# Normalization of the energy spectrum and homogeneous turbulence

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 March 15, 2019, 04:40 Normalization of the energy spectrum and homogeneous turbulence #1 Member   luca mirtanini Join Date: Apr 2018 Posts: 83 Rep Power: 3 Hi, I have two doubts: 1. I have not understood the scope of the Energy spectrum normalization. The only explanation that I found can be the comparison between more graph in order to align them in the inertial subrange, as done here at page 350 http://storm.colorado.edu/~jweiss/50...avalli1994.pdf 2. Someone can explain me the definition of homogeneous turbulence? I cannot understand why a turbulence can be defined homogeneous since, turbulence is always confined in an area as a wake or a jet. Thank you

March 15, 2019, 06:03
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Filippo Maria Denaro
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 Originally Posted by lucamirtanini Hi, I have two doubts: 1. I have not understood the scope of the Energy spectrum normalization. The only explanation that I found can be the comparison between more graph in order to align them in the inertial subrange, as done here at page 350 http://storm.colorado.edu/~jweiss/50...avalli1994.pdf 2. Someone can explain me the definition of homogeneous turbulence? I cannot understand why a turbulence can be defined homogeneous since, turbulence is always confined in an area as a wake or a jet. Thank you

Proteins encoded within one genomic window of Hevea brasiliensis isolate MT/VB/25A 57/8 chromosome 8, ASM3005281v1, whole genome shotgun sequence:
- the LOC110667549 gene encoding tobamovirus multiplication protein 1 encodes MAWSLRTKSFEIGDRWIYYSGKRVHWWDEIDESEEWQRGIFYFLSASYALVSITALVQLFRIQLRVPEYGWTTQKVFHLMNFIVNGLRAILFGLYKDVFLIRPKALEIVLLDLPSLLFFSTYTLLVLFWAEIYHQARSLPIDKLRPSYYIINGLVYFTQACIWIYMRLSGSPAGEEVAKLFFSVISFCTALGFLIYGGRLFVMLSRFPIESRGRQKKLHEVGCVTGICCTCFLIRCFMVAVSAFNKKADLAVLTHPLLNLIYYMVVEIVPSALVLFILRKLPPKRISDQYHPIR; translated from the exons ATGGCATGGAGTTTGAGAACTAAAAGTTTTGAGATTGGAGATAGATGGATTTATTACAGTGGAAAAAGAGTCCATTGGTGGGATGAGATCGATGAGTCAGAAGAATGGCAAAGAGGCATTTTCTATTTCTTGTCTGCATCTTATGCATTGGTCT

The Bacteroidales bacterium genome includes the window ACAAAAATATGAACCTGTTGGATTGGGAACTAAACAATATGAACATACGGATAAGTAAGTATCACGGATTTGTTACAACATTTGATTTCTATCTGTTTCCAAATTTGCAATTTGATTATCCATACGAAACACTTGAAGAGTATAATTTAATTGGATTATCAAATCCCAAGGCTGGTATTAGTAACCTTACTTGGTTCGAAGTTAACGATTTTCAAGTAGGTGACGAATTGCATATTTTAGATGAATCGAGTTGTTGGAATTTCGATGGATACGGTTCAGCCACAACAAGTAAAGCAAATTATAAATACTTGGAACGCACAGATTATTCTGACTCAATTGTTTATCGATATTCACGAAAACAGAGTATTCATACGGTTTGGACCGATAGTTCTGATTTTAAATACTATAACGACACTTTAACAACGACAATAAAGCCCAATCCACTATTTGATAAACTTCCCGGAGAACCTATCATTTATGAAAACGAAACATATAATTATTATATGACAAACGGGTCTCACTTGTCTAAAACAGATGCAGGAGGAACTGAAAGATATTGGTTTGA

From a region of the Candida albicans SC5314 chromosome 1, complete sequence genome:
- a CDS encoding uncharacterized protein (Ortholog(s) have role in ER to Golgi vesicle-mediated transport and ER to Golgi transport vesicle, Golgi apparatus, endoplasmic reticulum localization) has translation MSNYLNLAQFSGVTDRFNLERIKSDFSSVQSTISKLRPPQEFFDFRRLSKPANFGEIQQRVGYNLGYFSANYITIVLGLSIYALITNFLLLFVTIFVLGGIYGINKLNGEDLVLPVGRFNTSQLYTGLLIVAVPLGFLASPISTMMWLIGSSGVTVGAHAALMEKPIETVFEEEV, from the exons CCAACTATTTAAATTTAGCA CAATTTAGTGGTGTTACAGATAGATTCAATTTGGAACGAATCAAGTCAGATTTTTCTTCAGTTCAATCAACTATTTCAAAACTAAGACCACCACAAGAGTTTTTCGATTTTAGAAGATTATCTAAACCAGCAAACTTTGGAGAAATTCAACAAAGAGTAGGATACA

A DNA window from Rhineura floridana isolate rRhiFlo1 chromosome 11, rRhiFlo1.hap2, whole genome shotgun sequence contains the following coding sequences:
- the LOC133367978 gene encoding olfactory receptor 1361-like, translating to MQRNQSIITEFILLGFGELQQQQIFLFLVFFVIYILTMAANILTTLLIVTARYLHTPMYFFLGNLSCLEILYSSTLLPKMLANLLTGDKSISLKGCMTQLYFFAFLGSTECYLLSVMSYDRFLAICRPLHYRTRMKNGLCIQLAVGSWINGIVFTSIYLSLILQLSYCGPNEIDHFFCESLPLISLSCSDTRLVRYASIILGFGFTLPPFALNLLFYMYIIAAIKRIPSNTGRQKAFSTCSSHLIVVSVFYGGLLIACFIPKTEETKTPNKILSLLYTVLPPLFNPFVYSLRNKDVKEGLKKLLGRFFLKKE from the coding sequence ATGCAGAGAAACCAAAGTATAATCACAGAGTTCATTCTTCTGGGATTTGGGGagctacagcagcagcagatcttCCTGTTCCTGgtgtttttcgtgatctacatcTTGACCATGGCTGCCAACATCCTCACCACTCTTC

1. Consider that making a variable non-dimensional is simple but does not guarantee that the non-dimensional values are of O(1). Normalization means you use the proper reference variables to get that,

2. there is a standard definition in terms of the property of the statistics, just see a statement on Wikipedia https://en.wikipedia.org/wiki/Homoge...pic_turbulence

 March 15, 2019, 08:19 #3 Member   luca mirtanini Join Date: Apr 2018 Posts: 83 Rep Power: 3 1. I have asked why they decided to normalise 2. I ve already seen this wikipedia page. My question was: how can this theory work for turbulence which is confined only in particular area.

 March 15, 2019, 08:40 #4 Senior Member   Filippo Maria Denaro Join Date: Jul 2010 Posts: 4,658 Rep Power: 48 So you have the answer: if the statistics depend on the translated location, the flow is not homogeneous. This is what happens, for example, when you move along the normal direction to a wall. lucamirtanini likes this.

 March 15, 2019, 10:18 #5 Member   luca mirtanini Join Date: Apr 2018 Posts: 83 Rep Power: 3 When a flow can be approximated as homogeneous? arnie333 likes this.

March 15, 2019, 10:58
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Filippo Maria Denaro
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 Originally Posted by lucamirtanini When a flow can be approximated as homogeneous?

for example, in channel flows one considers that at high Re number the flow is almost homogeneous in the center of the channel